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The seaway was now open, but eight years were to elapse before it was exploited.
In 1492 Columbus had apparently reached the East by a much easier route.
In the 100 years from the mid-15th to the mid-16th century, a combination of circumstances stimulated men to seek new routes, and it was new routes rather than new lands that filled the minds of kings and commoners, scholars and seamen.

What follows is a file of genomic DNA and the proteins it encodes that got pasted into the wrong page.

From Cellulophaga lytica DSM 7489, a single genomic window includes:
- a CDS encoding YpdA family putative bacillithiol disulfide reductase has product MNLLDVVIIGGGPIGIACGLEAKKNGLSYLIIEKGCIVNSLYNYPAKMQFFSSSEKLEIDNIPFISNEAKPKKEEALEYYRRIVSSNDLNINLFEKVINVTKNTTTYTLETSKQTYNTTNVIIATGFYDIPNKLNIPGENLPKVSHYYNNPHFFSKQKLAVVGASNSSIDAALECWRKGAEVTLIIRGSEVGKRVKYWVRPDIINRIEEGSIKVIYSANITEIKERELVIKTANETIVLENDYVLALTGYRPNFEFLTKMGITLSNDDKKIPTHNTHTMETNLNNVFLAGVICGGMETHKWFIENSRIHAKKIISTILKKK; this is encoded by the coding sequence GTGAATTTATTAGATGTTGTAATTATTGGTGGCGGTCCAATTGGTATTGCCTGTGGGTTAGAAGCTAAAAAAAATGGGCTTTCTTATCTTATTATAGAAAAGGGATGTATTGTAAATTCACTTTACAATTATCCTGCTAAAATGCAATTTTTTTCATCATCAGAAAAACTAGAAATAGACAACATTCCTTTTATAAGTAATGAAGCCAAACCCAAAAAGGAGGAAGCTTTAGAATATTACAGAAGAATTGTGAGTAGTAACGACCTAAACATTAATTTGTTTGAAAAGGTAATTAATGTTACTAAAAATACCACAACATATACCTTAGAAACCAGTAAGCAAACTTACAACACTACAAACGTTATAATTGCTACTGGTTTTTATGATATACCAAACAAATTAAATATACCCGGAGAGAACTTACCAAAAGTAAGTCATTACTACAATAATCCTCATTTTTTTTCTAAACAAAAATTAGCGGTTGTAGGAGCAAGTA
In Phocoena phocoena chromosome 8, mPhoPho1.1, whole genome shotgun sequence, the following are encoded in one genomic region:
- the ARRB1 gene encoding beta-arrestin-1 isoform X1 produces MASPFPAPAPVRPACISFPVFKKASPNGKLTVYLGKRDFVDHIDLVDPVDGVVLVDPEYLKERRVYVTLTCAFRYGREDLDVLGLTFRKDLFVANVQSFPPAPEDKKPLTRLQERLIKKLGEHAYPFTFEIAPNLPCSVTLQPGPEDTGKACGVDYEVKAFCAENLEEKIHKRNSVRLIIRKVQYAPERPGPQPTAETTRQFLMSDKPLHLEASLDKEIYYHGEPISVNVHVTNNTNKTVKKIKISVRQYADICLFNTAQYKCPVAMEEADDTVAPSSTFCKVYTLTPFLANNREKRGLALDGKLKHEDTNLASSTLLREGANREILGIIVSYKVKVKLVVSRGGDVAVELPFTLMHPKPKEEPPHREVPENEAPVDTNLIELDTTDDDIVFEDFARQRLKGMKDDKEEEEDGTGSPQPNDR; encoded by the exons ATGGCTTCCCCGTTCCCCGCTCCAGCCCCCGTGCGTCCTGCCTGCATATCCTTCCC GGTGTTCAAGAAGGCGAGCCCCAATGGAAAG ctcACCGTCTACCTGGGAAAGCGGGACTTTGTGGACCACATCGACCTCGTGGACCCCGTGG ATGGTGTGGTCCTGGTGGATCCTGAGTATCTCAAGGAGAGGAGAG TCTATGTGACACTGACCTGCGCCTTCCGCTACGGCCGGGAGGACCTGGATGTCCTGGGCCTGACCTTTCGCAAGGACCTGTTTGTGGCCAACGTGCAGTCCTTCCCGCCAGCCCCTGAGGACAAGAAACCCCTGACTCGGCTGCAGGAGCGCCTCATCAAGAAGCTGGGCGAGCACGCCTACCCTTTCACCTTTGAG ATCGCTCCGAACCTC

First, toward the end of the 14th century, the vast empire of the Mongols was breaking up; thus, Western merchants could no longer be assured of safe-conduct along the land routes.By the end of the decade, however, doubts of the validity of Columbus’s claim were current.Interest was therefore renewed in establishing the sea route south by east to the known riches of India.Second, the Ottoman Turks and the Venetians controlled commercial access to the Mediterranean and the ancient sea routes from the East.Third, new nations on the Atlantic shores of Europe were now ready to seek overseas trade and adventure.Dinís Dias reached the mouth of the Sénégal, which “men say comes from the Nile, being one of the most glorious rivers of Earth, flowing from the Garden of Eden and the earthly paradise.” Once the desert coast had been passed, the sailors pushed on: in 14 Alvise Ca’ da Mosto made voyages to Gambia and the Cape Verde Islands.Prince Henry died in 1460 after a career that had brought the colonization of the Madeira Islands and the Azores and the traversal of the African coast to Sierra Leone.Peninsular India (on which Cananor and Calicut are named) is shown; although too small, it is, however, recognizable.There is even an indication to the east of it of the Bay of Bengal, with a great river running into it.In 1487, a Portuguese emissary, Pêro da Covilhã, successfully followed the first route; but, on returning to Cairo, he reported that, in order to travel to India, the Portuguese “could navigate by their coasts and the seas of Guinea.” In the same year, another Portuguese navigator, Cape of Storms in such bad weather that he did not see it, but he satisfied himself that the coast was now trending northeastward; before turning back, he reached the Great Fish River, in what is now South Africa.On the return voyage, he sighted the Cape and set up a pillar upon it to mark its discovery.